Say goodbye to landfill Android: Top 10 cheap 'n' cheerful smartphones
Holiday handsets you can afford to lose
Sony Xperia E1
Although Sony want 100 quid for it, I’ve seen the E1 going for as little as £65 on PAYG. Yet despite its pocketable price, this Xperia boasts a half-decent chipset in the form of the Qualcomm MSM8210 Snapdragon 200 which features a dual-core 1.2 GHz Cortex-A7 chip and Adreno 302 GPU. Like the Moto E, the Xperia E lacks a webcam, a fact that’s either an irrelevancy or a deal breaker depending on your need to take selfies or make video calls.
The feature that may tip you towards the E1 is the Walkman music player. Not only does this look and sound good (for a cheap device the speaker is rather good too) but there’s a launch button for it on top of the device too. This makes it a very convenient little gadget if you are looking for a phone that is destined to spend most of its time being used an an MP3 player.
There are a few drawbacks though. The 3.15Mp camera is low rent and there’s only 512MB of RAM – which rather limits the smoothness of the UI and indeed the performance of the device as a whole.
The 480 x 800 4-inch TFT display is a bit ordinary too, if a cut above the Archos and Vodafone devices. In the plus column it’s light, at a piffling 120g, there’s a microSD card slot and a removable 1700mAh battery. You also get Sony’s excellent Movies and Album apps to complement the Walkman. Sony has also announced that the E1 will get a bump from Jelly Bean to KitKat. All in all the Xperia E1 is much better than the price would suggest.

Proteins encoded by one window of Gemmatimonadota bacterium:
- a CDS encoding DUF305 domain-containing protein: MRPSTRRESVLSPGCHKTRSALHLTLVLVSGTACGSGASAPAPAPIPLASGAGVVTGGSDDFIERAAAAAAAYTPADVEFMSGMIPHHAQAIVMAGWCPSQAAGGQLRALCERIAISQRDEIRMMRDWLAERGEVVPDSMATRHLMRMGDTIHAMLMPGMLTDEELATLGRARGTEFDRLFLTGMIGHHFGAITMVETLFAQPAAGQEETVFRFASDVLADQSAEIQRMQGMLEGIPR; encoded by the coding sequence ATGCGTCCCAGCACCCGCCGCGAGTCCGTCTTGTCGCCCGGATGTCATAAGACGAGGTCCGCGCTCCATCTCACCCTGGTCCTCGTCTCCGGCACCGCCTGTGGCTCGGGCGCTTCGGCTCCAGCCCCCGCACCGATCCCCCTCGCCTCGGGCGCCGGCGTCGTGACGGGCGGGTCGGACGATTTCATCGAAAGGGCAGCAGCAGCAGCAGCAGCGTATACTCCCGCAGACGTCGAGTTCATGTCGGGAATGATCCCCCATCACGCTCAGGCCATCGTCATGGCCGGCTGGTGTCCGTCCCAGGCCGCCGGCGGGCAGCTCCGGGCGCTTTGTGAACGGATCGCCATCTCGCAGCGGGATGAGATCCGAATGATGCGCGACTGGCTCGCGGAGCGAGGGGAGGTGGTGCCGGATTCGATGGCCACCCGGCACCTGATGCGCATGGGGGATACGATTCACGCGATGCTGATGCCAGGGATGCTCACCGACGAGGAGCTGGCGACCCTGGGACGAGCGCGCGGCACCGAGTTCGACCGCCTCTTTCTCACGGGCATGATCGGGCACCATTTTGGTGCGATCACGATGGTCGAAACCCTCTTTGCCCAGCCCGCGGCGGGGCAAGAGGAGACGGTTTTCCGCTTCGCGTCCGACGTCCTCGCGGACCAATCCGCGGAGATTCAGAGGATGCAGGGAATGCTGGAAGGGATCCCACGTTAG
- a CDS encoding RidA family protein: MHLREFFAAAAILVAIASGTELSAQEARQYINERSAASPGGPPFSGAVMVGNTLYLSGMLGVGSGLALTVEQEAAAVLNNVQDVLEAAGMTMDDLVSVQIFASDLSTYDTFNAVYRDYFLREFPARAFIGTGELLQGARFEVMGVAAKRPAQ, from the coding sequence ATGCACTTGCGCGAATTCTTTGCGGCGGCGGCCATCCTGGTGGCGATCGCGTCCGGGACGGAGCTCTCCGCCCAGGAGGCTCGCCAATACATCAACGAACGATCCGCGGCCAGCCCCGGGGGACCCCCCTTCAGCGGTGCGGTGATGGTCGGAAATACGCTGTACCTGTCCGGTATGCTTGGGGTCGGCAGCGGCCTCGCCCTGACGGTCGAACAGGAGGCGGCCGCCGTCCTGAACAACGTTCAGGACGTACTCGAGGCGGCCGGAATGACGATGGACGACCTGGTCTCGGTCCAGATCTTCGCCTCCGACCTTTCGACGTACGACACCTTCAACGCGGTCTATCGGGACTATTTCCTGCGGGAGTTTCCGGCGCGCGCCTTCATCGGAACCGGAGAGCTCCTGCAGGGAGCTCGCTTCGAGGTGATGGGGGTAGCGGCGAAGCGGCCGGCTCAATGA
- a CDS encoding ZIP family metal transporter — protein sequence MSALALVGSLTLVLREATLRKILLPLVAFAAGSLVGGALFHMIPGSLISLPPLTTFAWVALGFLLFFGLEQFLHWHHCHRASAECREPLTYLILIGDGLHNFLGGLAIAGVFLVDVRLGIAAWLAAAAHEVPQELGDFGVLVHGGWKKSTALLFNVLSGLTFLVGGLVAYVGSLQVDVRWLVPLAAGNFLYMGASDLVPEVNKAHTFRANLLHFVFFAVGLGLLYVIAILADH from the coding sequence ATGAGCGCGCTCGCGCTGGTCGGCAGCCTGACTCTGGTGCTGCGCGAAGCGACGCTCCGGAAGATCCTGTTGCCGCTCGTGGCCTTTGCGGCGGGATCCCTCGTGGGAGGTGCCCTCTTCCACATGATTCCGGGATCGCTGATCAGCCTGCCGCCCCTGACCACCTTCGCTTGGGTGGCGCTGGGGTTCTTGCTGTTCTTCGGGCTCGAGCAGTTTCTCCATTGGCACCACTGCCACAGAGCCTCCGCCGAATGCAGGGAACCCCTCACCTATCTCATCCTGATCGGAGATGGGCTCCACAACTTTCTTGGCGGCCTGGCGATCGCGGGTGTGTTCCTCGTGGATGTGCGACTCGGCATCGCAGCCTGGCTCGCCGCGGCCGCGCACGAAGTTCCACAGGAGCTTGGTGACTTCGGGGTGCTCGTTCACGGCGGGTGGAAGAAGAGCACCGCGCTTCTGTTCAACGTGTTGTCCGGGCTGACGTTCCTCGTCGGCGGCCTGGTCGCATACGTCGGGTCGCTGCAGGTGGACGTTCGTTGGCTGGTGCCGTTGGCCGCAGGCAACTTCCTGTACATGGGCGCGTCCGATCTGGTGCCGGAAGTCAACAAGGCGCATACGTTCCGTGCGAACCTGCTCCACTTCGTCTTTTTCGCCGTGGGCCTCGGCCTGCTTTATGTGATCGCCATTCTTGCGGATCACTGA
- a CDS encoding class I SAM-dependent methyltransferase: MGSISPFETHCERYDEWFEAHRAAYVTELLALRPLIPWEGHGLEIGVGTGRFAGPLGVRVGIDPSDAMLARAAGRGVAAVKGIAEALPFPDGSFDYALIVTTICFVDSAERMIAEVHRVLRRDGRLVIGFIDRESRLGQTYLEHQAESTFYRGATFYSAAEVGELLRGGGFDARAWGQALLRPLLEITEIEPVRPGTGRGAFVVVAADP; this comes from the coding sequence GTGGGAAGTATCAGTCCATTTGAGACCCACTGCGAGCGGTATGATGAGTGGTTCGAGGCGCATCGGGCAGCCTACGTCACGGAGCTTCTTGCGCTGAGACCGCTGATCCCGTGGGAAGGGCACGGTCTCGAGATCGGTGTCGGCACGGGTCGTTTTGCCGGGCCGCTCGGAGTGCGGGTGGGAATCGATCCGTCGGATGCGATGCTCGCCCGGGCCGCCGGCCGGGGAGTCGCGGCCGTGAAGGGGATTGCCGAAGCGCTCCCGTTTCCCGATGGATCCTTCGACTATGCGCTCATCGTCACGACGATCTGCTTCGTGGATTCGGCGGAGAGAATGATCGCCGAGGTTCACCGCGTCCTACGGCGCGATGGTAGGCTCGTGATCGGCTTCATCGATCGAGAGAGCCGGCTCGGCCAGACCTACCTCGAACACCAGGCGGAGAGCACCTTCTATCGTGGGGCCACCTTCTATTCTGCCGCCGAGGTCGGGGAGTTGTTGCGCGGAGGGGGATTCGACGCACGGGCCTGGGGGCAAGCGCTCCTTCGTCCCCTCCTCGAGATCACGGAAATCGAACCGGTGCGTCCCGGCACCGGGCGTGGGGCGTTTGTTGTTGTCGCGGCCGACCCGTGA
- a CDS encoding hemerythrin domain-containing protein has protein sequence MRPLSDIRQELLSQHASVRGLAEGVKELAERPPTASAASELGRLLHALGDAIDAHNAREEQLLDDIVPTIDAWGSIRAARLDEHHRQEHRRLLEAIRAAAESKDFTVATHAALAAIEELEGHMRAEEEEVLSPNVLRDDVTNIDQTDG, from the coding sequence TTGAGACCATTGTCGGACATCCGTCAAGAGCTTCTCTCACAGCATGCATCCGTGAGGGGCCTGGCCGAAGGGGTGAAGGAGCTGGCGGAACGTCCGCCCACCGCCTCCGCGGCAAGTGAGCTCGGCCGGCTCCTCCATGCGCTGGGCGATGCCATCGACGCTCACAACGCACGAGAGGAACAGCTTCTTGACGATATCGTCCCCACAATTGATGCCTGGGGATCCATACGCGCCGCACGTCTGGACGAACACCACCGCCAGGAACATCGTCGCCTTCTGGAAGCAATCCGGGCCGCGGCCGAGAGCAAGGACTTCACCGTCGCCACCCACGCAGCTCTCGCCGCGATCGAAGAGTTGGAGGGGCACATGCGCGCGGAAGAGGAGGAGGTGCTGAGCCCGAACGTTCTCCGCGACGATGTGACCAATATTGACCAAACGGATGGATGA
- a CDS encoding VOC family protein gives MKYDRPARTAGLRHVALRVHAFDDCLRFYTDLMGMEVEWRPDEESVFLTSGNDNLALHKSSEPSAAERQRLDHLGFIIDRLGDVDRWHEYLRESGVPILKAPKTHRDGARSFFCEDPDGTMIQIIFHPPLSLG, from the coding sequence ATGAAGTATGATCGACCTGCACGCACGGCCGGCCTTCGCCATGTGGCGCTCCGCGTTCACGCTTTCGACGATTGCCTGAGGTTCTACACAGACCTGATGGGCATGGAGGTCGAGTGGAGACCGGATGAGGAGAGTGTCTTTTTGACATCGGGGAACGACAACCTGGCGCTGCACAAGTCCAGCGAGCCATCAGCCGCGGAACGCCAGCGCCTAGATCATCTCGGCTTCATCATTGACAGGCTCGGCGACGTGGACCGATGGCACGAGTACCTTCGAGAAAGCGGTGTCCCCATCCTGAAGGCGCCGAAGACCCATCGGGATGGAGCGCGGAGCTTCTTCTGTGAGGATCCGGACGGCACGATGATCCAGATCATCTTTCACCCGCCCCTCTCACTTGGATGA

More info Sony
Vodafone Smart 4
Carrier-branded smartphones are becoming a thing of the past in the UK and a good thing too, I say. But if Vodafone’s Smart 4 is the last of the breed at least it goes into the dark with a small hoorah. For your 75 bucks you get a 4.5-inch FWVGA screen, a webcam, KitKat, a 1.2GHz dual-core Qualcomm processor with 512MB of RAM and Adreno 305 GPU, a removable 1880mAh battery and a microSD slot to back up the 4GB of storage.
Assembled by Chinese OEM Yulong, it’s a svelte, handsome and well made little lump and the only Vodafone branding is a black logo embossed on the rear, so thankfully your friends won't notice you’re using a pauper’s phone. The humble origins are apparent in use though. It’s 3G-only, the AnTuTu score was the lowest in the group, there is the occasional pause in the interface.
The screen also leaves something to be desired: it’s a basic TFT affair with a lot of chromatic shift in evidence when you tilt the top of the phone towards you. The camera, like that of the Moto E, is a 5Mp fixed-focus affair, so forget grabbing barcodes, but at least there is a LED flash. Surprisingly, for a carrier-branded device, my review sample was network-unlocked and worked a treat with the O2 SIM I slipped into it, while all the usual carrier bloat was easily uninstalled using the Android application manager. ®
More info Vodafone